The Perception Of Proportion

How big is it? How long does it last? These are the most basic questions a scientist can ask about a thing. They are so basic to the way people conceptualize the world that it is not easy to see that they imply a certain bias. They suggest that size and duration, qualities that depend on scale, are qualities with meaning, qualities that can help describe an object or classify it. … Scale is important.”
~ James Gleick, Chaos: Making a New Science

I had spent years trying to click people free photos or cropping them out completely, until I realised the importance of scale. Of the need for a point of reference to aid perception. Especially in the case of monumental architecture or spectacular landscapes.

I do still forget sometimes. Here are a few instances where I didn’t (or just got plain lucky)

The tiny figures at the base of the 200 metre high Tianlong (Sky Dragon) Bridge in Wulong County, China and the young girl dwarfed by the columns of the hipostyle hall of Karnak Temple (above) demonstrate the massive scale of both structures.

Dhamek Stupa SarnathA devout Buddhist nun meditating beside the Dhamek Stupa, Sarnath.Ngorongoror National Park, TanzaniaThese tiny Masai figures on the floor of the Ngorongoro crater demonstrate the vastness of that space.Stepped pyramid of Djoser in Giza, EgyptThe stepped Pyramid of Djoser – believed to be the earliest large-scale cut stone construction.

Happy travels….no matter where life takes you.

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Madhu is an Interior designer turned travel blogger on a long sabbatical to explore the world. When not crafting stories on The Urge To Wander, she's probably Tweeting @theurgetowander or sharing special moments on instagram.com/theurgetowander

100 thoughts on “The Perception Of Proportion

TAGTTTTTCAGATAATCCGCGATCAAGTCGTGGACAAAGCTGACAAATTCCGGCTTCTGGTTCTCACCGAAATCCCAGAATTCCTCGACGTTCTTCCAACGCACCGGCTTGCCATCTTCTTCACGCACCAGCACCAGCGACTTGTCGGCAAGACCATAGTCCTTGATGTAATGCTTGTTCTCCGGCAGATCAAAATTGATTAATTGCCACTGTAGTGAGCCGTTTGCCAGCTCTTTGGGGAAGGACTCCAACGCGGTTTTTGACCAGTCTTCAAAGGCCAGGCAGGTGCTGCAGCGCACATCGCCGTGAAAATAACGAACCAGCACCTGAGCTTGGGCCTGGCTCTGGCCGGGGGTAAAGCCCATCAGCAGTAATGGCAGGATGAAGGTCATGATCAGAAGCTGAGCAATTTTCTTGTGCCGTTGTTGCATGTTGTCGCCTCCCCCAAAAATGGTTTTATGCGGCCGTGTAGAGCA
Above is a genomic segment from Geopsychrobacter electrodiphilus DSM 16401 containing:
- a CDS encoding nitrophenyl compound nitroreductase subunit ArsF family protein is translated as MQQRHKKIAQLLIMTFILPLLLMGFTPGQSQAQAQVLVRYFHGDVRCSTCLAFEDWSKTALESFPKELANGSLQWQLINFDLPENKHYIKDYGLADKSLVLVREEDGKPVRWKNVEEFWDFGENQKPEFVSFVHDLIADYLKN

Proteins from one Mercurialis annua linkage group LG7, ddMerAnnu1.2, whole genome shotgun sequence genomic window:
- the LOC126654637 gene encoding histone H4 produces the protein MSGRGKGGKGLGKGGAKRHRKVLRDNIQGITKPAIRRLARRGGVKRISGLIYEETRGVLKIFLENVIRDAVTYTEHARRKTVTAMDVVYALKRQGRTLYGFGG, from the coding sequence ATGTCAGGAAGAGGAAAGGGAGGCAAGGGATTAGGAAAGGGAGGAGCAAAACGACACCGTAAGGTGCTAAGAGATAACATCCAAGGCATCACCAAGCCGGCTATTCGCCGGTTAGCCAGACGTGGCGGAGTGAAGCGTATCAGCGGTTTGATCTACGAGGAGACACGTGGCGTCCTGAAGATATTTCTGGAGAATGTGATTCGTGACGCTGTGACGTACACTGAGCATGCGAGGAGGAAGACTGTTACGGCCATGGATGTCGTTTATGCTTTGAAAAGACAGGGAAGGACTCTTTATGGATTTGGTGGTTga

1. All great shots Madhu and so beautifully balanced with your well timed acceptance of the person who is not going to get out of the frame in any hurry. Wow on the Masai shot, brilliant!

    1. Patti, the problem in Petra was that there was always a person waiting to take the place of the one that moved away. A never ending stream of people who stopped at that exact spot to gasp in awe! 😀

  2. How true, Madhu. One instantly gets a sense of exactly how enormous some of the natural formations, or those man-made, really are, through your lovely photographs… I enjoy your pictorial travelblog….!

  3. This post really hit home for me, because I too do people-free photos. These particular examples work so perfectly to show the importance of scale. Without the tiny human end of the scale, they would still be interesting, but there is a “gasp” dimension to my response that would be lacking. Incidentally, how often in your photos are the humans dressed in red — that “spot of red” that so often adds to much to a painting of a photo!

  4. I’m curious. Why did you aim for people-free photos? I do too – partly out of respect for their privacy, and partly maybe so I can feel I alone have been in this place. That’s a crazy reason! This post is a good argument for their inclusion – and no privacy problems. At the back of my mind is the kerfuffulle over ownership of The Kiss photo I think

    1. Meg, I used to be very self conscious about clicking people. I am far more relaxed now, but do struggle with the ethics of it. I back off immediately, if I sense the slightest hint of displeasure.

  5. Thank you for this tip/reminder. I constantly take pictures that don’t include people in them and see how important it is to include them. If I can make that one simple change that results in more fantastic pictures like the ones you take, then I’ll consider that a major triumph in my artistic endeavors. I love the shots you included here.

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